The ‘Blood Telegram’ – a review

The book, ‘Blood Telegram’ by Gary Bass came out in 2013. Three years later, I began reading it towards the end of my summer break in the US and finished it on the return flight to Chennai. It was, no doubt, an interesting book. Of course, one could not escape the thought that had the author dropped the swear words used by Henry Kissinger and his President Richard Nixon on India, Indians and to Mrs Indira Gandhi, the book’s size would have considerably shrunk. The pair had nothing but contempt for India, its people and the Prime Minister. After a meeting with Mrs. Indira Gandhi in the White House, President Nixon told Henry Kissinger that they ‘really slobbered over the old witch’.

Archer Blood was the Consul General of the United States Government in Dacca and the telegram in which he labelled the killings in Bangladesh genocide made him famous and infamous. In one of those bizarre coincidences, the cables from the Consulate-General’s office would be drafted by Scott Butcher, approved by Killgore and signed by Blood.

When Nelson Rockefeller asked Mrs. Indira Gandhi as to why she was putting all her eggs in the ‘Soviet Union’ basket, she said that she would not if there was another basket. That much comes through very clearly in the book. Shankkar Aiyar, in his book, ‘The Accidental India’ had referred to how Mrs. Indira Gandhi slammed the phone after one of her phone calls to Lyndon Johnson to ‘beg’ him literally not to keep the PL-480 shipment on a ‘hand-to-mouth’ basis for India. That was humiliating. She found the phone call so humiliating that she swore, ‘Never again’ and so was born the Green Revolution. If that is a bit dramatic, well, it played no small role, no doubt.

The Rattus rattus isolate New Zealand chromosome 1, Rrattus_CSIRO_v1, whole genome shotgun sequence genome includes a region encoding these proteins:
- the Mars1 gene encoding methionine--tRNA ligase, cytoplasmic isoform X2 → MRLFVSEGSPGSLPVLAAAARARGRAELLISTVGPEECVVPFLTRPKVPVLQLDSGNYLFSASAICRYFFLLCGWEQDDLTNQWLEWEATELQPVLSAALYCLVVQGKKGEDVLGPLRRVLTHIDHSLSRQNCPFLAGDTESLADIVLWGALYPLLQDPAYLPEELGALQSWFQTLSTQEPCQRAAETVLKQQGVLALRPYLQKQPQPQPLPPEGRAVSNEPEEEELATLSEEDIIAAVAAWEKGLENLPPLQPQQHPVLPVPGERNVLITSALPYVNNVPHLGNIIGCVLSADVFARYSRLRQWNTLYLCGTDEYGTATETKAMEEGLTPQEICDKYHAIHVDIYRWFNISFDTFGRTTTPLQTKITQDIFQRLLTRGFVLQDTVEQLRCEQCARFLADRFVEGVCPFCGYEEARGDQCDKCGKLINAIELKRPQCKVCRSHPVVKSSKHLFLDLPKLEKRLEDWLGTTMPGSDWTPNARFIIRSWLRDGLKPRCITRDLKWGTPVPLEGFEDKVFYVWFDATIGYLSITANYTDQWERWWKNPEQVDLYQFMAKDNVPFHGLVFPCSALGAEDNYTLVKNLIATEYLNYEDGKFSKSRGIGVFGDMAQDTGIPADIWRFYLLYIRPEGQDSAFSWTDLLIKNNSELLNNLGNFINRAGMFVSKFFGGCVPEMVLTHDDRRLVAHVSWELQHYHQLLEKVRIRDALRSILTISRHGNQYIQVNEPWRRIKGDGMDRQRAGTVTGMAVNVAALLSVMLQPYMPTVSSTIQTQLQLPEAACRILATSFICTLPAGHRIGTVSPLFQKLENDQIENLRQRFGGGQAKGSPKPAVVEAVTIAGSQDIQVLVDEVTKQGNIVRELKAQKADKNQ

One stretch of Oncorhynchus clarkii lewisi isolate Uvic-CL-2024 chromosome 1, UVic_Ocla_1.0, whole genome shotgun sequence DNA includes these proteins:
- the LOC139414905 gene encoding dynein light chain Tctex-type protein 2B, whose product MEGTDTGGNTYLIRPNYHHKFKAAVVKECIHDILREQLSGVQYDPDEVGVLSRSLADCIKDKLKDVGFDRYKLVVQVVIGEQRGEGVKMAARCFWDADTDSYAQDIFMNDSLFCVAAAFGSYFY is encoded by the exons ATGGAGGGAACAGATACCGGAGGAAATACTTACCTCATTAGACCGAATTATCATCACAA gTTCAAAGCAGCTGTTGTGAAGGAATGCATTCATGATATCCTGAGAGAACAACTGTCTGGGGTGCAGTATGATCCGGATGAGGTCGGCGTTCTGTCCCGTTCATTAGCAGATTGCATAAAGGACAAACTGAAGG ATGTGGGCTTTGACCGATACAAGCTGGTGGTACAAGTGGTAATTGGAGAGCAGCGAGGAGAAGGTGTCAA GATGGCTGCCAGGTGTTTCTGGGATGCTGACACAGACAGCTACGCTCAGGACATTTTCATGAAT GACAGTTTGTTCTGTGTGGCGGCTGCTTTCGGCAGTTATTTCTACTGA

The NSA (Kissinger) and the President had, for some strange reason, total admiration and love for Yahya Khan. Well, not so strange. They used him as a conduit to begin their relationship with China. Hence, he was too important to them. But, Americans, over the years, have always had a reason to prefer to keep Pakistan warm. Sometimes, one wonders if the reasons were merely ‘after-the-fact’ explanations for their inexplicable love for Pakistan. Over the years, in my conversation with many ex-diplomats, none of them felt that they had found an ‘Aha’ explanation for it.

What was incredible was that Kissinger made a trip to India and the Indians thought that they had extracted a promise that America would support India if China turned aggressive against India. Despite his promise, he went back to Washington, D.C and was urging China to get aggressive with India!

That America was unwilling to lift a finger and use its leverage with Pakistan to stop the genocide in East Pakistan must go down as one of the biggest failure of the Nixon-Kissinger leadership. Yet, Peter Kann, who apparently won a Pulitzer Prize for his coverage of the Indo-Pakistan war for the Wall Street Journal, and was Chairman of Dow Jones & Co., until 2007, thinks that Kissinger and Nixon ‘behaved like leaders of a great power’. Read his review of the book here.

The book repeatedly mentions that the Pakistani Army systematically targeted Hindus in East Bengal. The Blood telegrams to the State Department made that quite clear. Mr. Kann, in his review, takes no note of the ethnic cleansing and genocide engaged in by the Pakistan Army and that America did not try even moral suasion on its ally.